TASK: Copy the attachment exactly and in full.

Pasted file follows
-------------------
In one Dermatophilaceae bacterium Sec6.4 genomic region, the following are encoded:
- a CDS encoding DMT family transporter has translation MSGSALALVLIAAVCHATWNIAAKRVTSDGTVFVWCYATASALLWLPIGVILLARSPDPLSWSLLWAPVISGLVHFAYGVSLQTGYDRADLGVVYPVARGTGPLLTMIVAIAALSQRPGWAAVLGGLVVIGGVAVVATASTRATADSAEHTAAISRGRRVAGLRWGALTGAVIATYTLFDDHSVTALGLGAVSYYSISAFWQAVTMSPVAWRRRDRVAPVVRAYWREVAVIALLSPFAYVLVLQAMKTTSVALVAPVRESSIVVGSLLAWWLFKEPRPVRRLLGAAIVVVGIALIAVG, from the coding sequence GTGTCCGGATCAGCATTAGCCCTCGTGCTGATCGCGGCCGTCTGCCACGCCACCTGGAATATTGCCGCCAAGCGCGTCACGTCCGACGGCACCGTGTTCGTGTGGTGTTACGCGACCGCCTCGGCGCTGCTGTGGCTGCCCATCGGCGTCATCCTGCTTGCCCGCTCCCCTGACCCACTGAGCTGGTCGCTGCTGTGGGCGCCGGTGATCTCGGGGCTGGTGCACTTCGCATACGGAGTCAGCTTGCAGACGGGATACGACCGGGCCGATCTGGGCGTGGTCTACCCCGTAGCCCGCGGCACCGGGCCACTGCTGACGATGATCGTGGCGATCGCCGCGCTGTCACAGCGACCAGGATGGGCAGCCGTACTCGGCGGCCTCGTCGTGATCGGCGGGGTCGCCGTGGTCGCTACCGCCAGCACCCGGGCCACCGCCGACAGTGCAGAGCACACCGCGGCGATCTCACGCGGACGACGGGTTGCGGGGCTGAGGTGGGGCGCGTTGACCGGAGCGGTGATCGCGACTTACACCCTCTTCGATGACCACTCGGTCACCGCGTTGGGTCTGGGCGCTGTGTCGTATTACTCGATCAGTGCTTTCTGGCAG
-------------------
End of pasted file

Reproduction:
In one Dermatophilaceae bacterium Sec6.4 genomic region, the following are encoded:
- a CDS encoding DMT family transporter has translation MSGSALALVLIAAVCHATWNIAAKRVTSDGTVFVWCYATASALLWLPIGVILLARSPDPLSWSLLWAPVISGLVHFAYGVSLQTGYDRADLGVVYPVARGTGPLLTMIVAIAALSQRPGWAAVLGGLVVIGGVAVVATASTRATADSAEHTAAISRGRRVAGLRWGALTGAVIATYTLFDDHSVTALGLGAVSYYSISAFWQAVTMSPVAWRRRDRVAPVVRAYWREVAVIALLSPFAYVLVLQAMKTTSVALVAPVRESSIVVGSLLAWWLFKEPRPVRRLLGAAIVVVGIALIAVG, from the coding sequence GTGTCCGGATCAGCATTAGCCCTCGTGCTGATCGCGGCCGTCTGCCACGCCACCTGGAATATTGCCGCCAAGCGCGTCACGTCCGACGGCACCGTGTTCGTGTGGTGTTACGCGACCGCCTCGGCGCTGCTGTGGCTGCCCATCGGCGTCATCCTGCTTGCCCGCTCCCCTGACCCACTGAGCTGGTCGCTGCTGTGGGCGCCGGTGATCTCGGGGCTGGTGCACTTCGCATACGGAGTCAGCTTGCAGACGGGATACGACCGGGCCGATCTGGGCGTGGTCTACCCCGTAGCCCGCGGCACCGGGCCACTGCTGACGATGATCGTGGCGATCGCCGCGCTGTCACAGCGACCAGGATGGGCAGCCGTACTCGGCGGCCTCGTCGTGATCGGCGGGGTCGCCGTGGTCGCTACCGCCAGCACCCGGGCCACCGCCGACAGTGCAGAGCACACCGCGGCGATCTCACGCGGACGACGGGTTGCGGGGCTGAGGTGGGGCGCGTTGACCGGAGCGGTGATCGCGACTTACACCCTCTTCGATGACCACTCGGTCACCGCGTTGGGTCTGGGCGCTGTGTCGTATTACTCGATCAGTGCTTTCTGGCAG